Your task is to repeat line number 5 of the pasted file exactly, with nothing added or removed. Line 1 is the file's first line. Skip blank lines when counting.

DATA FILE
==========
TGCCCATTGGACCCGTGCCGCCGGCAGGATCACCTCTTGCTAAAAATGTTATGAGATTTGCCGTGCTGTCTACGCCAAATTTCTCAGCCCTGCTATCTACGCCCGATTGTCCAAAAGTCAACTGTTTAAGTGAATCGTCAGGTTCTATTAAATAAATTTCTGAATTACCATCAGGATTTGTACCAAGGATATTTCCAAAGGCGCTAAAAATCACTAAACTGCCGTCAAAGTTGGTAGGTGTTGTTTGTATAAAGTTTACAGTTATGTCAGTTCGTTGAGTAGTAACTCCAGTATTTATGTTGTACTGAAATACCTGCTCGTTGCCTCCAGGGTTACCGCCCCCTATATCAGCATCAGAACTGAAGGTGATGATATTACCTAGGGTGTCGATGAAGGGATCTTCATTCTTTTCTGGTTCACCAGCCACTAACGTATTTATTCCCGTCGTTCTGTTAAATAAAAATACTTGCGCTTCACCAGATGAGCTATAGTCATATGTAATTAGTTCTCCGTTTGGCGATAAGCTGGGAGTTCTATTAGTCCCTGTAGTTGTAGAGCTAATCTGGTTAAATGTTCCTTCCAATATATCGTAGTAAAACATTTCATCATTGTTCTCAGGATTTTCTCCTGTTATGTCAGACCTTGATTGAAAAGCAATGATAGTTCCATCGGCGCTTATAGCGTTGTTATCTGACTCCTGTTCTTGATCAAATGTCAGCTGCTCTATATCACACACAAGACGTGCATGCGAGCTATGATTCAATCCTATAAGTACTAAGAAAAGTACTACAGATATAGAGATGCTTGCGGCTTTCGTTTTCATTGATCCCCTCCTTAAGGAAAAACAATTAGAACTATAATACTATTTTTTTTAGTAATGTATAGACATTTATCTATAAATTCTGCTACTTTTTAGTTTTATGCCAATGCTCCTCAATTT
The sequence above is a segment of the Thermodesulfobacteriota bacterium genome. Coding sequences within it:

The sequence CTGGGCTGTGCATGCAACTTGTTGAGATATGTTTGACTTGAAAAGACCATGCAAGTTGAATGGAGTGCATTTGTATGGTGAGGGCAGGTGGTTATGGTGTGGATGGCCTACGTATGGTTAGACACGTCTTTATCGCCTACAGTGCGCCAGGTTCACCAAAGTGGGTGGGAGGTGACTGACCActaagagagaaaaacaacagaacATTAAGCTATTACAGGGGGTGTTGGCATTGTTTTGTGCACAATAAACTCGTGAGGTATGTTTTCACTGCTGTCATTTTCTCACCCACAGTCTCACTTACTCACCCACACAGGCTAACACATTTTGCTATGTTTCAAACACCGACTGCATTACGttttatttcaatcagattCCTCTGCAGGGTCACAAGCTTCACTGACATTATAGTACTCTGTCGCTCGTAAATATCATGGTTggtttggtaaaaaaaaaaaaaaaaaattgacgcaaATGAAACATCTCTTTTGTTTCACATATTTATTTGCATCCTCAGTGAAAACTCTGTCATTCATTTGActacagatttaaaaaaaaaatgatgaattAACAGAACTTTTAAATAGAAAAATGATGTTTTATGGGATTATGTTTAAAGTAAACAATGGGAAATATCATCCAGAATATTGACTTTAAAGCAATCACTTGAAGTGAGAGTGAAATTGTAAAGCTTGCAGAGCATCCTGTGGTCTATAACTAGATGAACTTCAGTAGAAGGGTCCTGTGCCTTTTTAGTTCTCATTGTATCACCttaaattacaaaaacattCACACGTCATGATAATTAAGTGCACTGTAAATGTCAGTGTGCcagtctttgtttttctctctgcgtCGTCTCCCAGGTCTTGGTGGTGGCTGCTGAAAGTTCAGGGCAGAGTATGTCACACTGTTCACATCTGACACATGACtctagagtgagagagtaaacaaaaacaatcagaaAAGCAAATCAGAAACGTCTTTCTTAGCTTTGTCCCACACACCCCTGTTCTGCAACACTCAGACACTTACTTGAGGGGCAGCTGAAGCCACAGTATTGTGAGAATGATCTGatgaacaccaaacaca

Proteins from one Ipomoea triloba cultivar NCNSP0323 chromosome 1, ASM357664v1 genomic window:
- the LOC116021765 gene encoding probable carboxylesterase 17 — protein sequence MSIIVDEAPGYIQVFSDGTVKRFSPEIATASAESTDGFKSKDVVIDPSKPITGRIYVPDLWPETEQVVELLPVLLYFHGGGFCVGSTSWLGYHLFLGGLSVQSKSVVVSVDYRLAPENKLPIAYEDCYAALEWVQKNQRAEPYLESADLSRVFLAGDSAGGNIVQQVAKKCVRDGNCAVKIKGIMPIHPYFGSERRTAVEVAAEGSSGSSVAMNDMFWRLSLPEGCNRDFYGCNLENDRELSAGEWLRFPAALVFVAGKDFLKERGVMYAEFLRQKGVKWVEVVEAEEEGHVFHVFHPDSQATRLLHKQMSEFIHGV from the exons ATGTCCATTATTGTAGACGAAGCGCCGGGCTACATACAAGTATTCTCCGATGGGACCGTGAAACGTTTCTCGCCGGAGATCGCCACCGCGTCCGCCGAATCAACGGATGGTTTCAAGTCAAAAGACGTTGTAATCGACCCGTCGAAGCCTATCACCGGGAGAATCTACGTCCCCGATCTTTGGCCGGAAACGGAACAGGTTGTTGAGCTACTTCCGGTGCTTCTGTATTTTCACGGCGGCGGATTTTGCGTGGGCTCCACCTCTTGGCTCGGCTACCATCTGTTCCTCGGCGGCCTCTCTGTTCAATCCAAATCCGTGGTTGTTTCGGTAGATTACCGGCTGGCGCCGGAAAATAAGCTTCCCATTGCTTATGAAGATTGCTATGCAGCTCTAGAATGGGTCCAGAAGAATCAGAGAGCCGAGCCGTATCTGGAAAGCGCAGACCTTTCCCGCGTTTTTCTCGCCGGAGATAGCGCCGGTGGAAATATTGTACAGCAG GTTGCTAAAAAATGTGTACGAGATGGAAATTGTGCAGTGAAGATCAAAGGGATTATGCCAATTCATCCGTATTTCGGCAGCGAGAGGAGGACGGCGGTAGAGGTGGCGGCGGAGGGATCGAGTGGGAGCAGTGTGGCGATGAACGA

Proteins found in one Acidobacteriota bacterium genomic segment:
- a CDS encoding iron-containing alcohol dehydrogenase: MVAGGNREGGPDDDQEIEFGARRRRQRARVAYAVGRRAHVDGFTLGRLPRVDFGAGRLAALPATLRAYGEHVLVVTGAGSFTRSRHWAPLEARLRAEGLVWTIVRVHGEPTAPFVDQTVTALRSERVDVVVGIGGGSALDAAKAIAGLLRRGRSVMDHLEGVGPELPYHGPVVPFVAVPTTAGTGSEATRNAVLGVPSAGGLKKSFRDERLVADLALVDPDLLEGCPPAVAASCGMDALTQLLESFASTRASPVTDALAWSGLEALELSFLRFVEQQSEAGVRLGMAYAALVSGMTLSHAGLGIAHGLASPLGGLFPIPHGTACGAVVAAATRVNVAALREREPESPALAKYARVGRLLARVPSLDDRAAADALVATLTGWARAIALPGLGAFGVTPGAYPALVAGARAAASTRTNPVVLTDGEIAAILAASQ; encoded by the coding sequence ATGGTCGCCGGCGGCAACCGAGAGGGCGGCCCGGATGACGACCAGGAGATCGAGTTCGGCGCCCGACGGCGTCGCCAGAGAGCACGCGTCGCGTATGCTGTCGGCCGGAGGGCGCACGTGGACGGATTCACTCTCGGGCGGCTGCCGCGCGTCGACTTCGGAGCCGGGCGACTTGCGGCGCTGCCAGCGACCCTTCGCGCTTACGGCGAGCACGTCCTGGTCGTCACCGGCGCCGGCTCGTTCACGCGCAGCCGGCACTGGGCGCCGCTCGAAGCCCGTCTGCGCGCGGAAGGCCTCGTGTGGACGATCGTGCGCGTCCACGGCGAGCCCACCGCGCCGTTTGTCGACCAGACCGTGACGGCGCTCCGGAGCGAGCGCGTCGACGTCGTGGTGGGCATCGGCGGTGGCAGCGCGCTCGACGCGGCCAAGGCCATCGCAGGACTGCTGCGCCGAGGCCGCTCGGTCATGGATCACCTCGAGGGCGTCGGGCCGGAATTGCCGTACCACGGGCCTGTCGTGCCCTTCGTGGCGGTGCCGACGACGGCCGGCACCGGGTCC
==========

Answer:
- the LOC116021765 gene encoding probable carboxylesterase 17 — protein sequence MSIIVDEAPGYIQVFSDGTVKRFSPEIATASAESTDGFKSKDVVIDPSKPITGRIYVPDLWPETEQVVELLPVLLYFHGGGFCVGSTSWLGYHLFLGGLSVQSKSVVVSVDYRLAPENKLPIAYEDCYAALEWVQKNQRAEPYLESADLSRVFLAGDSAGGNIVQQVAKKCVRDGNCAVKIKGIMPIHPYFGSERRTAVEVAAEGSSGSSVAMNDMFWRLSLPEGCNRDFYGCNLENDRELSAGEWLRFPAALVFVAGKDFLKERGVMYAEFLRQKGVKWVEVVEAEEEGHVFHVFHPDSQATRLLHKQMSEFIHGV from the exons ATGTCCATTATTGTAGACGAAGCGCCGGGCTACATACAAGTATTCTCCGATGGGACCGTGAAACGTTTCTCGCCGGAGATCGCCACCGCGTCCGCCGAATCAACGGATGGTTTCAAGTCAAAAGACGTTGTAATCGACCCGTCGAAGCCTATCACCGGGAGAATCTACGTCCCCGATCTTTGGCCGGAAACGGAACAGGTTGTTGAGCTACTTCCGGTGCTTCTGTATTTTCACGGCGGCGGATTTTGCGTGGGCTCCACCTCTTGGCTCGGCTACCATCTGTTCCTCGGCGGCCTCTCTGTTCAATCCAAATCCGTGGTTGTTTCGGTAGATTACCGGCTGGCGCCGGAAAATAAGCTTCCCATTGCTTATGAAGATTGCTATGCAGCTCTAGAATGGGTCCAGAAGAATCAGAGAGCCGAGCCGTATCTGGAAAGCGCAGACCTTTCCCGCGTTTTTCTCGCCGGAGATAGCGCCGGTGGAAATATTGTACAGCAG GTTGCTAAAAAATGTGTACGAGATGGAAATTGTGCAGTGAAGATCAAAGGGATTATGCCAATTCATCCGTATTTCGGCAGCGAGAGGAGGACGGCGGTAGAGGTGGCGGCGGAGGGATCGAGTGGGAGCAGTGTGGCGATGAACGA